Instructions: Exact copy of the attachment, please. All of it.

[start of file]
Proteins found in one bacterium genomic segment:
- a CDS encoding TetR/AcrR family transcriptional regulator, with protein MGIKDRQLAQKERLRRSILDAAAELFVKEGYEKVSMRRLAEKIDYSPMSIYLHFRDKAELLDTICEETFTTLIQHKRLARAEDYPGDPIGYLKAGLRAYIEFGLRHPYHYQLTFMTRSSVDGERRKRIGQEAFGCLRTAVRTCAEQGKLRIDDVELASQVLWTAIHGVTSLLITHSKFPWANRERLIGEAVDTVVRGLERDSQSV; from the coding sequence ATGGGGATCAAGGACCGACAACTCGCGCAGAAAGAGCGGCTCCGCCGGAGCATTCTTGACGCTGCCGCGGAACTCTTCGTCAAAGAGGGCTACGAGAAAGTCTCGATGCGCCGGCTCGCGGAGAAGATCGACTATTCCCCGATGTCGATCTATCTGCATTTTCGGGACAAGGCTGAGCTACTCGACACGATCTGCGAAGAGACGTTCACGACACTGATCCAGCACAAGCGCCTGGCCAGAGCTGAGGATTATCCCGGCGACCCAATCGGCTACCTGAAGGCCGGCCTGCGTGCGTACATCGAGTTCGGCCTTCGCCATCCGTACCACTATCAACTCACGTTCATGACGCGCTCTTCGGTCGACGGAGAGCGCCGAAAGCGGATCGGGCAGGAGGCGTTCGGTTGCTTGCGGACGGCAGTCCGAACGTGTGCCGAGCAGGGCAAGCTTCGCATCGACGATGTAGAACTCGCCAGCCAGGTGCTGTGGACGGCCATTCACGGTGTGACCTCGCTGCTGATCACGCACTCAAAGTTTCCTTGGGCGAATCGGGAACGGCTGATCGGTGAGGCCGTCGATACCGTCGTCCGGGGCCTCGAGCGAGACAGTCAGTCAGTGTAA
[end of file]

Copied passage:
Proteins found in one bacterium genomic segment:
- a CDS encoding TetR/AcrR family transcriptional regulator, with protein MGIKDRQLAQKERLRRSILDAAAELFVKEGYEKVSMRRLAEKIDYSPMSIYLHFRDKAELLDTICEETFTTLIQHKRLARAEDYPGDPIGYLKAGLRAYIEFGLRHPYHYQLTFMTRSSVDGERRKRIGQEAFGCLRTAVRTCAEQGKLRIDDVELASQVLWTAIHGVTSLLITHSKFPWANRERLIGEAVDTVVRGLERDSQSV; from the coding sequence ATGGGGATCAAGGACCGACAACTCGCGCAGAAAGAGCGGCTCCGCCGGAGCATTCTTGACGCTGCCGCGGAACTCTTCGTCAAAGAGGGCTACGAGAAAGTCTCGATGCGCCGGCTCGCGGAGAAGATCGACTATTCCCCGATGTCGATCTATCTGCATTTTCGGGACAAGGCTGAGCTACTCGACACGATCTGCGAAGAGACGTTCACGACACTGATCCAGCACAAGCGCCTGGCCAGAGCTGAGGATTATCCCGGCGACCCAATCGGCTACCTGAAGGCCGGCCTGCGTGCGTACATCGAGTTCGGCCTTCGCCATCCGTACCACTATCAACTCACGTTCATGACGCGCTCTTCGGTCGACGGAGAGCGCCGAAAGCGGATCGGGCAGGAGGCGTTCGGTTGCTTGCGGACGGCAGTCCGAACGTGTGCCGAGCAGGGCAAGCTTCGCATCGACGATGTAGAACTCGCCAGCCAGGTGCTGTGGACGGCCATTCACGGTGTGACCTCGCTGCTGATCACGCACTCAAAGTTTCCTTGGGCGAATCGGGAACGGCTGATCGGTGAGGCCGTCGATACCGTCGTCCGGGGCCTCGAGCGAGACAGTCAGTCAGTGTAA